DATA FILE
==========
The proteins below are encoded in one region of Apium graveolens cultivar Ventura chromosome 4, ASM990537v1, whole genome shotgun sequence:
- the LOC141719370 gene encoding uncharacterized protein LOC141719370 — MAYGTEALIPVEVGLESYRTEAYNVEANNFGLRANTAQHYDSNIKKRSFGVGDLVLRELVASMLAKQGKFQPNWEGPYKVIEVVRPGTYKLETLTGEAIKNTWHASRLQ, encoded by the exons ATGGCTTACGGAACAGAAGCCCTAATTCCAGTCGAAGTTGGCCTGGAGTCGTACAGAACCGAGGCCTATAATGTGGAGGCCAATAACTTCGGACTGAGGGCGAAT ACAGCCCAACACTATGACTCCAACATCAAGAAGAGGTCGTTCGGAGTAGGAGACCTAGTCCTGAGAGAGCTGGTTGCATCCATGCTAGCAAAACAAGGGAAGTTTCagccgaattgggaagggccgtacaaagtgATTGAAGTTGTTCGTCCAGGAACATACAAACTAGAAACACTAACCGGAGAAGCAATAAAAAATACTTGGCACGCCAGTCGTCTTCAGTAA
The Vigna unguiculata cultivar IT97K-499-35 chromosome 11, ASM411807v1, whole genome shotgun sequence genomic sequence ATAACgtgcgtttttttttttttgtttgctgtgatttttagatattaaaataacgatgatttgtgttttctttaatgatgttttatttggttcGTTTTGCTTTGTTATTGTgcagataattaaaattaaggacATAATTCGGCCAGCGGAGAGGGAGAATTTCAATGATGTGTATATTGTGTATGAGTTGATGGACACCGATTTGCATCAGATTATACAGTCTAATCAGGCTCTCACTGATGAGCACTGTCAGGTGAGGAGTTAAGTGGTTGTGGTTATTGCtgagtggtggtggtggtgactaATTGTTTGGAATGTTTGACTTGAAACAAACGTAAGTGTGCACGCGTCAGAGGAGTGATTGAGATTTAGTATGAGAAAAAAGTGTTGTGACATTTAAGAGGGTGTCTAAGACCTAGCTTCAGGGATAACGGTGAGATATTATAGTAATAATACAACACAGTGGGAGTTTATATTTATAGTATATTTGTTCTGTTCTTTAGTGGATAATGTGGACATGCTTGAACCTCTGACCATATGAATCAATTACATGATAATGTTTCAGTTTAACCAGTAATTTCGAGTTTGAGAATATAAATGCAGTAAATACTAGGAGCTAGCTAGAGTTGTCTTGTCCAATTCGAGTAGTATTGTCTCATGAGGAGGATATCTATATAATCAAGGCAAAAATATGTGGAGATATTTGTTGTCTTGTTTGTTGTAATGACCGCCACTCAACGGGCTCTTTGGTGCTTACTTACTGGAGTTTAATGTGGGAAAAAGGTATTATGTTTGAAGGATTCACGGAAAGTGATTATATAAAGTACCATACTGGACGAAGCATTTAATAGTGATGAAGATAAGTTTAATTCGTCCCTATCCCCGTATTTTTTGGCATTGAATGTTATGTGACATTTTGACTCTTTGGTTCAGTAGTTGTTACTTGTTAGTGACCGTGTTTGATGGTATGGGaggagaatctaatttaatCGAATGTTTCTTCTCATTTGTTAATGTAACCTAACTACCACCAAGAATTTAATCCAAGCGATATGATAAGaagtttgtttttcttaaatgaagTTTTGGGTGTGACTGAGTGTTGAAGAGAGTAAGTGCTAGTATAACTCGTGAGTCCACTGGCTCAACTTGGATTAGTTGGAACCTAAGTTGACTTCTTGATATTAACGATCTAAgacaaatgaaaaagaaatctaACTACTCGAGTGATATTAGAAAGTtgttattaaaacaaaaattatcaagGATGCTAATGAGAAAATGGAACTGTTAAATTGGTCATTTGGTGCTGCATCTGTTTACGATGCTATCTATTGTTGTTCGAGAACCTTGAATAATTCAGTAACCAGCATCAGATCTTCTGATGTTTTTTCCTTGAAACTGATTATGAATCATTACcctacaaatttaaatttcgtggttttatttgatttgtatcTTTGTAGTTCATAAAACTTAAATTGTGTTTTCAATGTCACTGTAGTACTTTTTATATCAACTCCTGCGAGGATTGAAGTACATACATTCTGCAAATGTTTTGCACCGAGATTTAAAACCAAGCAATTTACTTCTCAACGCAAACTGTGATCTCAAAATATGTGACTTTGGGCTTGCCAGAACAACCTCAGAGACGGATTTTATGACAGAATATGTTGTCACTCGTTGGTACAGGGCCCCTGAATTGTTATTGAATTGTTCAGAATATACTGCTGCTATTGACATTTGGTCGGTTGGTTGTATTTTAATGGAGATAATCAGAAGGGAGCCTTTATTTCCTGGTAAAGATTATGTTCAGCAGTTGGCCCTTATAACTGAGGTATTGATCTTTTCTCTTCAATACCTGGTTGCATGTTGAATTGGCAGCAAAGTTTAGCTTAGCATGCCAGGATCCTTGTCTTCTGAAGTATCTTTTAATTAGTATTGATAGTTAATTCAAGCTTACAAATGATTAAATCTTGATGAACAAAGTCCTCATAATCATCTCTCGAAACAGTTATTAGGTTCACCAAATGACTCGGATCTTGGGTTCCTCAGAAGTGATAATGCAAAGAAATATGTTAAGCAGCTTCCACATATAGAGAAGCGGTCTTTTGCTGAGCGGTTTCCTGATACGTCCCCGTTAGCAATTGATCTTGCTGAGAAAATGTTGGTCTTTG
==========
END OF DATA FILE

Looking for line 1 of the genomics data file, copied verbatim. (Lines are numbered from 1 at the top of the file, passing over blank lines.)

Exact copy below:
The proteins below are encoded in one region of Apium graveolens cultivar Ventura chromosome 4, ASM990537v1, whole genome shotgun sequence: